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Hawaii Updates: State Unemployment At 22%; Cases Up 4; Lawmakers Told Violent Offenders Released

pixabay/Creative Commons
pixabay/Creative Commons

Hawaii's unemployment rate hit 22.3% in April, the state Department of Labor and Industrial Relations said today. Jobs fell by 121,800 over the month.

The seasonally adjusted rate is a historic increase from the March revised rate of 2.4%, reflecting the impact of COVID-19.

Statewide, 487,550 were employed and 139,900 unemployed in April, the department reported.

The national jobless rate stood at 14.7 percent in April, representing an increase from 4.4 in March.

Where we stand

Hawaii recorded four new coronavirus cases today, a small uptick in recent days of zero or a few additional cases that's spurring the moves to reopen the economy.

The state health department reported the number of recorded cases at 647; deaths stand at 17. The case count for Oahu is at 416, Maui County at 118, Hawaii Island at 82 and Kauai at 21. There are 10 cases diagnosed out of state. Some 579 people have been released from isolation.

Violent offenders released, victims go into hiding, legislators told

State House lawmakers weren’t happy to hear that violent offenders and domestic abusers have been let go as part of the COVID-19 inmate release program.

County prosecutors told the House public safety committee yesterday that contrary to the notion that only non-violent detainees would be released, it’s not what has happened.

Dennis Dunn, director of the Honolulu prosecutor’s victim-witness program, described two of the cases.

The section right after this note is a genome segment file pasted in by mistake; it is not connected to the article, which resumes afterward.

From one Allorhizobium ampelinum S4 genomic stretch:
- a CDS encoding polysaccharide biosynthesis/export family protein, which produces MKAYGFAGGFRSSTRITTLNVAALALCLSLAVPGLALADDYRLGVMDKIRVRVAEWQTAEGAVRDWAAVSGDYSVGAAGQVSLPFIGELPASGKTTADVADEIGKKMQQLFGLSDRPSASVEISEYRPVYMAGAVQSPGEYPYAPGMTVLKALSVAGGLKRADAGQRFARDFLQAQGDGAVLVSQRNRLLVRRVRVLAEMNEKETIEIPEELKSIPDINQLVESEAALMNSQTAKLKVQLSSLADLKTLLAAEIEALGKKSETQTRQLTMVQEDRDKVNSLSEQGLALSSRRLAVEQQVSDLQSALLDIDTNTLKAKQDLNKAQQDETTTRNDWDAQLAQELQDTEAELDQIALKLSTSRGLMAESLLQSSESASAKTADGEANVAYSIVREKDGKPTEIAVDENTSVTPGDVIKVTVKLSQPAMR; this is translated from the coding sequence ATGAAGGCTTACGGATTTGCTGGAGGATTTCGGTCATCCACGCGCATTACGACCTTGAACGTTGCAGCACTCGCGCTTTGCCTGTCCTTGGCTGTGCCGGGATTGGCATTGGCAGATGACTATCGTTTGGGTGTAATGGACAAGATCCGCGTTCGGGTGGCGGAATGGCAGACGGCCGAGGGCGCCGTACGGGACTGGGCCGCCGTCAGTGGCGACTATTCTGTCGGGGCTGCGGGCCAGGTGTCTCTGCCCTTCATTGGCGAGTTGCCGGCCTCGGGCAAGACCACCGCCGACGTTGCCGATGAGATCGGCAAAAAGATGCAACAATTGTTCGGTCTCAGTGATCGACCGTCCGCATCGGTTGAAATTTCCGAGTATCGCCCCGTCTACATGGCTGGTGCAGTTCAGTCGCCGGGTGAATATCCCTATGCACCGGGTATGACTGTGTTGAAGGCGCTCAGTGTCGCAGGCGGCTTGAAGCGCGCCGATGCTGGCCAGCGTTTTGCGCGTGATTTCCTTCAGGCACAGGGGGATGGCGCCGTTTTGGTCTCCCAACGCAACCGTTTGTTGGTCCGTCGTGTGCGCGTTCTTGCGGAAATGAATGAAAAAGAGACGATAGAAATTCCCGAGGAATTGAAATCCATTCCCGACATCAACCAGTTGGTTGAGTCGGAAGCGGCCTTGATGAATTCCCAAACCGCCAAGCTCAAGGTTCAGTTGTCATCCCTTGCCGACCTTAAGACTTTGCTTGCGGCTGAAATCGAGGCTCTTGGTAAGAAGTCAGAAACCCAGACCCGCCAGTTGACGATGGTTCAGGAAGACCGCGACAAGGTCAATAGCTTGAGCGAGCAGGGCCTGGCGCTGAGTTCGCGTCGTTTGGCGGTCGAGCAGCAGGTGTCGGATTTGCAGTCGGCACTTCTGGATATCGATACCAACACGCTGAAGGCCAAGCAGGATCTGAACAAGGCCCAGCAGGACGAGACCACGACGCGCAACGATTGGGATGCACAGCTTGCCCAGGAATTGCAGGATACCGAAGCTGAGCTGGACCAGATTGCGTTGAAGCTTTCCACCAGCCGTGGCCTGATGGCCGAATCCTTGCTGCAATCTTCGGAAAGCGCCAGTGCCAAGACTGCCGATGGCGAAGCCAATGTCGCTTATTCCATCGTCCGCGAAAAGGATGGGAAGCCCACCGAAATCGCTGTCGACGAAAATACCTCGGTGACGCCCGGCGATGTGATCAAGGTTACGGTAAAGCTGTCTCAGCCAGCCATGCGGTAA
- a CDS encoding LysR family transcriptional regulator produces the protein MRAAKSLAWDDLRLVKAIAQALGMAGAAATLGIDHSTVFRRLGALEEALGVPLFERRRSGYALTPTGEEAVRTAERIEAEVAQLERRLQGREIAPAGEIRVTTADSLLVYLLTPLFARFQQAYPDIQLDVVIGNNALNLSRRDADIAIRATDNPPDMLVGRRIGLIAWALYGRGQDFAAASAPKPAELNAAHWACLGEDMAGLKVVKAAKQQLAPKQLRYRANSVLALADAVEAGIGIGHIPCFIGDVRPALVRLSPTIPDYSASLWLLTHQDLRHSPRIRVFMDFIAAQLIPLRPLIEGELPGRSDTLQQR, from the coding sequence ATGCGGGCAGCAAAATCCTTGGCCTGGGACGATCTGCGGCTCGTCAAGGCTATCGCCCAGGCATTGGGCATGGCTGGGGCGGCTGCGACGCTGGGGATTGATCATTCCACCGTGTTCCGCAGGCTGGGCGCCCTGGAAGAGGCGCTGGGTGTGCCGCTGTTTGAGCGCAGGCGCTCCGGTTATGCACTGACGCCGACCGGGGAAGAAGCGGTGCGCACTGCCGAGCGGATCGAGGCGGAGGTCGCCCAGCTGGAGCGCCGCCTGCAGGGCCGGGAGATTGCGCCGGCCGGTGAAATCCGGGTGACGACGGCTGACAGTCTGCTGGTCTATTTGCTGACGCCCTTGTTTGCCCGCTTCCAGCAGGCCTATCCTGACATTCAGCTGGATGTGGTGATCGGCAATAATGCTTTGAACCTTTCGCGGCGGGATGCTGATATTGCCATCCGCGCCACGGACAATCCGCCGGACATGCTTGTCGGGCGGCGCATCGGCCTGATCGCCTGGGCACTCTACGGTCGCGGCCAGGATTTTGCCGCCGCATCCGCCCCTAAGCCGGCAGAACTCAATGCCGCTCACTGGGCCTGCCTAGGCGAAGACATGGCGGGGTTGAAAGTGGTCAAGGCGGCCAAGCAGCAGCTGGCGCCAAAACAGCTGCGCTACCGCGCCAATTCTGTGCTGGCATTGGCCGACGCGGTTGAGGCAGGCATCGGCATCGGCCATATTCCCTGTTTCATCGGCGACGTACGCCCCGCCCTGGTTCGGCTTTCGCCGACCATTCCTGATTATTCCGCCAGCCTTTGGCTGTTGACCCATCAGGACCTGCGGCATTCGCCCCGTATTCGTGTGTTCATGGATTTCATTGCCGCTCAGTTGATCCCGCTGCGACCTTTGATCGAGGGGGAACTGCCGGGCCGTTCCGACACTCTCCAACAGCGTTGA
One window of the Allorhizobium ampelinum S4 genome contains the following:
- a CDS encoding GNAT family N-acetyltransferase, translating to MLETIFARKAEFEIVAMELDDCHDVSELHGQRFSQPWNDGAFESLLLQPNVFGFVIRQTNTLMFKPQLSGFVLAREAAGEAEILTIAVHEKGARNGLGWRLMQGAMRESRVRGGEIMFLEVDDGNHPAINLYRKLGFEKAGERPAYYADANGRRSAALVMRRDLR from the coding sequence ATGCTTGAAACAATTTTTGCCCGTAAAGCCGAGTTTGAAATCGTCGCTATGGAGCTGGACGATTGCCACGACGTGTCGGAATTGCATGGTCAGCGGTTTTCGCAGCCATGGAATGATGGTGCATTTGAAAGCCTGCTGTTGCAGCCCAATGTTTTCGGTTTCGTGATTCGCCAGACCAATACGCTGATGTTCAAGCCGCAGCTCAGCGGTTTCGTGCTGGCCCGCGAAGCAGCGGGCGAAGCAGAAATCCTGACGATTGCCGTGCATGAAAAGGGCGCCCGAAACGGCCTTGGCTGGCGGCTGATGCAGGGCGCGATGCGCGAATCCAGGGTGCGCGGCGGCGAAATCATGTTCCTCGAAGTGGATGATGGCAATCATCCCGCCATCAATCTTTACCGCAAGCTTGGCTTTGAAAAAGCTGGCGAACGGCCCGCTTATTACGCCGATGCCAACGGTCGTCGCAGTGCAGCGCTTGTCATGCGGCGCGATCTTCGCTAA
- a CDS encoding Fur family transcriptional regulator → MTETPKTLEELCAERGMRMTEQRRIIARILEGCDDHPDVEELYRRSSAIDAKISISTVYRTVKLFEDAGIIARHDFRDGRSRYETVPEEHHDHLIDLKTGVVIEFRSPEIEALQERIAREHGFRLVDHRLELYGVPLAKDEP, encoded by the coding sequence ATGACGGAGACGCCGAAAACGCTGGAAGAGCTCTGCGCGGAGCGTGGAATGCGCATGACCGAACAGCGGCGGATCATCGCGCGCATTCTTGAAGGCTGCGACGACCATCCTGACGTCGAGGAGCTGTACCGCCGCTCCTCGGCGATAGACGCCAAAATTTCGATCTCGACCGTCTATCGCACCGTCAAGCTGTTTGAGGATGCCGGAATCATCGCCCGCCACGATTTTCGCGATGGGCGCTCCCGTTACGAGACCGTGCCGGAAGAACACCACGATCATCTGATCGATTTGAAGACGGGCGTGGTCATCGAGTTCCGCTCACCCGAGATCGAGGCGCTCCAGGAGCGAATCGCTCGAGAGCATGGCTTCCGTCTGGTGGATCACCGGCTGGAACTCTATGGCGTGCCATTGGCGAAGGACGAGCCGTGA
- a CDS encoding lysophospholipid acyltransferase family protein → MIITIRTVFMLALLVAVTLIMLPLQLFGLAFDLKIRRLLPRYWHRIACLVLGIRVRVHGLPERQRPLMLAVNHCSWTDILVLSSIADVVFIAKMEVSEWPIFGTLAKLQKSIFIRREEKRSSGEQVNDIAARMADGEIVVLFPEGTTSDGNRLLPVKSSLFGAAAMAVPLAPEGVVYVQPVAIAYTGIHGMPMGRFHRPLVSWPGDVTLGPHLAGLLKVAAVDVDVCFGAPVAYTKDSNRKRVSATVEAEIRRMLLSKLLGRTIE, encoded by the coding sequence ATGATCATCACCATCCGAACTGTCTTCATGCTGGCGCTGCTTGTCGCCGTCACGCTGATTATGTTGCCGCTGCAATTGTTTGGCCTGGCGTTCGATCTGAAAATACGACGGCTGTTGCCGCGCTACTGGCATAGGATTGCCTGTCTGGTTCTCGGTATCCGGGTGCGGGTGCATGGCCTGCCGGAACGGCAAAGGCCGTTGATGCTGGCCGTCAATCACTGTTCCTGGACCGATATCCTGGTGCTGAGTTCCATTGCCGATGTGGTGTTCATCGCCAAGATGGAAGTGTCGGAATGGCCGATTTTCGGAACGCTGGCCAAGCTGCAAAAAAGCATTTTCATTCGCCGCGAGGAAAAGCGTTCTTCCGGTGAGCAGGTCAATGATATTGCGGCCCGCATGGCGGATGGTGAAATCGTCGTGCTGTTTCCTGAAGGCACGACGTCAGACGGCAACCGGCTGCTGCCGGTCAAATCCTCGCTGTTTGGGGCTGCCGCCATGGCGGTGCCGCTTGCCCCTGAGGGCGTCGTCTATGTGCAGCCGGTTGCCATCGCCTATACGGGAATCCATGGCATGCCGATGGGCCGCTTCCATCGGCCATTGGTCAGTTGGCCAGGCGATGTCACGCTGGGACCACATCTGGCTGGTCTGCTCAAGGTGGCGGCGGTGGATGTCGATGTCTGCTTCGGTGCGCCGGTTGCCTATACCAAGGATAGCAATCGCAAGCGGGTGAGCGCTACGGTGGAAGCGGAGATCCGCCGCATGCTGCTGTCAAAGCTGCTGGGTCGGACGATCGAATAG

“A defendant who was convicted of terroristic threatening in the first degree and a felony abuse of a family household member against his ex-girlfriend, in an instance in which he choked his girlfriend until unconscious, was given a COVID-19 release despite the fact that he was in custody for repeatedly violating virtually every condition of his probation, and that he had 28 prior arrests, and two convictions for violating protective orders," he said.

"Equally disturbing are some of the sex offenders and I won't mention his name, but he was charged with the continuous sexual assault of a child. He was in custody with $150,000 bail. He was awaiting trial. Despite the fact that he had been on probation at the time that he committed this offense for sexual abuse of another child, he was released on supervised release to his sister.”

Dunn said victims fear that they won’t be told of their abusers’ release or they will be informed too late. Many have gone into hiding because they don’t believe prosecutors and police can keep them safe anymore, he said.

State Attorney General Clare Connors told lawmakers she did not have numbers for all of the counties but that 47 of those released have been re-arrested by Honolulu police.

She said that may seem like a small number to some -- more than 800 inmates have been let go -- but she noted that's not how a victim of a released detainee would view it.

There have been no reported coronavirus cases among those held in the state correctional centers, according to the state Department of Public Safety.